Let me take you back to the days when bubbes got together for an afternoon of mahjong or canasta and gossip. When stay-at-home moms, otherwise known as moms, dropped the kids off at school and then stopped by a friend's for a cup of coffee and a cigarette. When the family gathered for Sunday brunch. Everyone. Every Sunday.
This was the age of the coffee cake, the centerpiece of all these gatherings.
I miss coffee cakes. I miss the Sara Lee pecan coffee cake my mom regularly bought, topped with skinny curving lines of white icing that my brother, sister, and I would surreptitiously peel off the top, leaving it naked and crusty--and Mom very irritated. I miss babkas--especially the chocolate cinnamon ones--sweet and yeasty with a scent straight out of the Diamond Bakery on Fairfax Ave. in L.A. (which is still there) or Bea's Bakery in Tarzana (also still there).
In other words, I miss being Jewish in Los Angeles in the '60s and '70s.
That life will never be recreated--and it's probably a good thing. But I have a coffee cake recipe from my friend Beth Goren that sends me straight back to those days. This was her Grandma Adele's cake that Beth would bring back to summer camp from her days off when we were camp counselors. I lived for that cake back then--as you would if you lived for over three weeks with 10 12-year-old girls. It's your classic coffee cake, made moist with sour cream and sweet with a boatload of chocolate chips. But the aroma. It's a heady cloud of cinnamon. Does anyone even make these anymore? I was so tickled when I found Beth on Facebook and was able to get the recipe from her. Because now I make it.
This isn't some very fancy dessert one of my very talented pastry chef friends would make. In fact, they'll probably laugh when they see it. No, this is your grandma's humble coffee cake and it requires your gathering a group of girlfriends over for a leisurely gossip session, ideally with a pot of percolated coffee served in cups and saucers--no mugs.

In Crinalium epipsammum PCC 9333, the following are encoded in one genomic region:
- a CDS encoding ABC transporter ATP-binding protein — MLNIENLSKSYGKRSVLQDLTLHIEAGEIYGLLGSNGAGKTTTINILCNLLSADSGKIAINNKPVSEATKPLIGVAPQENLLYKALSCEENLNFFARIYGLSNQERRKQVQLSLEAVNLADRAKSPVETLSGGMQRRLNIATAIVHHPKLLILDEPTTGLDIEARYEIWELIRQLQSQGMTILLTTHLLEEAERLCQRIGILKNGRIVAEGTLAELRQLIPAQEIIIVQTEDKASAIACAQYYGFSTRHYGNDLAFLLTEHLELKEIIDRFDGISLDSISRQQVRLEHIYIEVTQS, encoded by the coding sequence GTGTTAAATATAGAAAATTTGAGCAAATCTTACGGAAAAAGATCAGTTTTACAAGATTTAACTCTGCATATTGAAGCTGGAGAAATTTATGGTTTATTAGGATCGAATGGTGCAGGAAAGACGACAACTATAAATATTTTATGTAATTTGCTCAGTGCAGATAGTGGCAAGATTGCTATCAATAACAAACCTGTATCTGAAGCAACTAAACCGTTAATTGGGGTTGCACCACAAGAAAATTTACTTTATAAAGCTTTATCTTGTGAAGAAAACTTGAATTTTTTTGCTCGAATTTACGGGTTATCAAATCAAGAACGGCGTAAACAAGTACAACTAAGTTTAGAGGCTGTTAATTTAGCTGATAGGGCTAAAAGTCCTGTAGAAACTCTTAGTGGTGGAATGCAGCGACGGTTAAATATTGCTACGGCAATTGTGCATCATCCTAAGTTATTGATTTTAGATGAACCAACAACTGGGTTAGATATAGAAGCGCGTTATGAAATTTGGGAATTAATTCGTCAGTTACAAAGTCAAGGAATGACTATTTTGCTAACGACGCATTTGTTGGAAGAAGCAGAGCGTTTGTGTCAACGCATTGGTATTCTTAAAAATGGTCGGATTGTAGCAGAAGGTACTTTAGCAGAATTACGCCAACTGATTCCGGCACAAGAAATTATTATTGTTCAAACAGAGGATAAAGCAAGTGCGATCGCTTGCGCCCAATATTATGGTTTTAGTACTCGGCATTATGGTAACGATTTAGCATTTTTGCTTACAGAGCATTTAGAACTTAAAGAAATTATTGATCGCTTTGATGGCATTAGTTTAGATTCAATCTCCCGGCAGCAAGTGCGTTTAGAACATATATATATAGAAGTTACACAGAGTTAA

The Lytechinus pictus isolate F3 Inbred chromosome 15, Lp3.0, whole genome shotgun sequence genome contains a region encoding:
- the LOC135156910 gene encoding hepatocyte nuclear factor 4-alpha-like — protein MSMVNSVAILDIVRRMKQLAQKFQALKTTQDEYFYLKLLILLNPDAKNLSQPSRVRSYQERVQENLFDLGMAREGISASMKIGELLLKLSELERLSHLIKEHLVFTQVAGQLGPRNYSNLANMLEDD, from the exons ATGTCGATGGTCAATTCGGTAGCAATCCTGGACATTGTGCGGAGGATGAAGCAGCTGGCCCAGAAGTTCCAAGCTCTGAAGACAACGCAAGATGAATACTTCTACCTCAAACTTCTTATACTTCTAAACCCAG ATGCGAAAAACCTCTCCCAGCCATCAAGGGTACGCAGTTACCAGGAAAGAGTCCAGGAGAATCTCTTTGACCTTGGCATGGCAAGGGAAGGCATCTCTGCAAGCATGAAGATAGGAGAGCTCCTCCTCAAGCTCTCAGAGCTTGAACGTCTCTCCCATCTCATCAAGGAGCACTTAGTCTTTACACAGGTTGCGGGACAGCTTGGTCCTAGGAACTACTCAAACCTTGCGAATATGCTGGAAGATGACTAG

So get out the butter and chocolate chips. The angel food cake tube pan. The sour cream (de rigueur for coffee cake) and the cinnamon. And enjoy going back in time.
Grandma Adele's Coffee Cake
This cake has a very thick batter so don't worry that you can't "pour" it into the pan. Also, it is very cinnamon-y, so feel free to cut back on that a bit if you want a less powerful cinnamon flavor. While many coffee cakes are made in bundt pans, you'll want to use a two-piece tube pan, usually used for making angel food cake.
Pre-heat oven to 350 degrees.
2 sticks butter
2 cups sugar
3 cups all-purpose flour
Mix until lumpy and set aside. Save 1/2 cup for topping.
1 teaspoon baking soda
1 16-ounce container sour cream
1/4 cup ground cinnamon
12 ounces semi sweet chocolate chips (setting 1/4 cup aside for topping)
In another bowl, mix wet ingredients and slowly add the flour mixture (minus the reserved 1/2 cup) to the wet ingredients. Mix by hand until blended. Mixture should be lumpy.
Add chocolate chips (minus the reserved 1/4 cup). Scoop the mixture into a greased tube pan (not a bundt pan) and smooth/even the top. Spread the topping over the cake and then sprinkle the reserved chocolate chips over the topping. Bake at 350 for one hour.
Cake is done when a toothpick comes out clean. Let cool for at least an hour on a wire rack. Slide a knife between the edges of the cake and the pan and carefully slide the cake out of the pan. Then slide the knife under the cake and carefully separate the cake from the bottom/tube and lift it onto a platter.